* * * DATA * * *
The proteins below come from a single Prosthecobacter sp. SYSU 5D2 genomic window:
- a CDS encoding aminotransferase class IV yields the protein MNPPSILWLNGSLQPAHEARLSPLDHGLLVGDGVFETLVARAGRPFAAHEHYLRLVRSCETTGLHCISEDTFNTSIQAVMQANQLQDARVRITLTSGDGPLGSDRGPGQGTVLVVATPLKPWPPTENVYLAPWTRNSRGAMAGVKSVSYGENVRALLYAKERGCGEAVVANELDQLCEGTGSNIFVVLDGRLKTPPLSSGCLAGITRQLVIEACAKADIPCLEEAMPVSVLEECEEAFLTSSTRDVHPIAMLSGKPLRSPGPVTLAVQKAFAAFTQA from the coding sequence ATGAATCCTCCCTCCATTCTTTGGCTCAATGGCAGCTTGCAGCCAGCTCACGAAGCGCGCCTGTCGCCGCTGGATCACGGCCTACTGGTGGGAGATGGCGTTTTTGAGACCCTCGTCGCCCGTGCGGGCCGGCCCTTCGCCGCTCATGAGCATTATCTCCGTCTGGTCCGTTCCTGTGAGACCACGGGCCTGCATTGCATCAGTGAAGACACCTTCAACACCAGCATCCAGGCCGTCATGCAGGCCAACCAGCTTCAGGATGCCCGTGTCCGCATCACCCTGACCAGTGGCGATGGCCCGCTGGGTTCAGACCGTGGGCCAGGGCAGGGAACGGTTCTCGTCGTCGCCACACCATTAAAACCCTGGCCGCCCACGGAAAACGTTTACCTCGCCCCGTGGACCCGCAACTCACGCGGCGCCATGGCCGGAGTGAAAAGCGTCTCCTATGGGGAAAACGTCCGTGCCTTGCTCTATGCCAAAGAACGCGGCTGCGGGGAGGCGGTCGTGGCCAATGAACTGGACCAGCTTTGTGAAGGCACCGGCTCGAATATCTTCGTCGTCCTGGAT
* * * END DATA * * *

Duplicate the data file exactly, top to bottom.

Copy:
The proteins below come from a single Prosthecobacter sp. SYSU 5D2 genomic window:
- a CDS encoding aminotransferase class IV yields the protein MNPPSILWLNGSLQPAHEARLSPLDHGLLVGDGVFETLVARAGRPFAAHEHYLRLVRSCETTGLHCISEDTFNTSIQAVMQANQLQDARVRITLTSGDGPLGSDRGPGQGTVLVVATPLKPWPPTENVYLAPWTRNSRGAMAGVKSVSYGENVRALLYAKERGCGEAVVANELDQLCEGTGSNIFVVLDGRLKTPPLSSGCLAGITRQLVIEACAKADIPCLEEAMPVSVLEECEEAFLTSSTRDVHPIAMLSGKPLRSPGPVTLAVQKAFAAFTQA from the coding sequence ATGAATCCTCCCTCCATTCTTTGGCTCAATGGCAGCTTGCAGCCAGCTCACGAAGCGCGCCTGTCGCCGCTGGATCACGGCCTACTGGTGGGAGATGGCGTTTTTGAGACCCTCGTCGCCCGTGCGGGCCGGCCCTTCGCCGCTCATGAGCATTATCTCCGTCTGGTCCGTTCCTGTGAGACCACGGGCCTGCATTGCATCAGTGAAGACACCTTCAACACCAGCATCCAGGCCGTCATGCAGGCCAACCAGCTTCAGGATGCCCGTGTCCGCATCACCCTGACCAGTGGCGATGGCCCGCTGGGTTCAGACCGTGGGCCAGGGCAGGGAACGGTTCTCGTCGTCGCCACACCATTAAAACCCTGGCCGCCCACGGAAAACGTTTACCTCGCCCCGTGGACCCGCAACTCACGCGGCGCCATGGCCGGAGTGAAAAGCGTCTCCTATGGGGAAAACGTCCGTGCCTTGCTCTATGCCAAAGAACGCGGCTGCGGGGAGGCGGTCGTGGCCAATGAACTGGACCAGCTTTGTGAAGGCACCGGCTCGAATATCTTCGTCGTCCTGGAT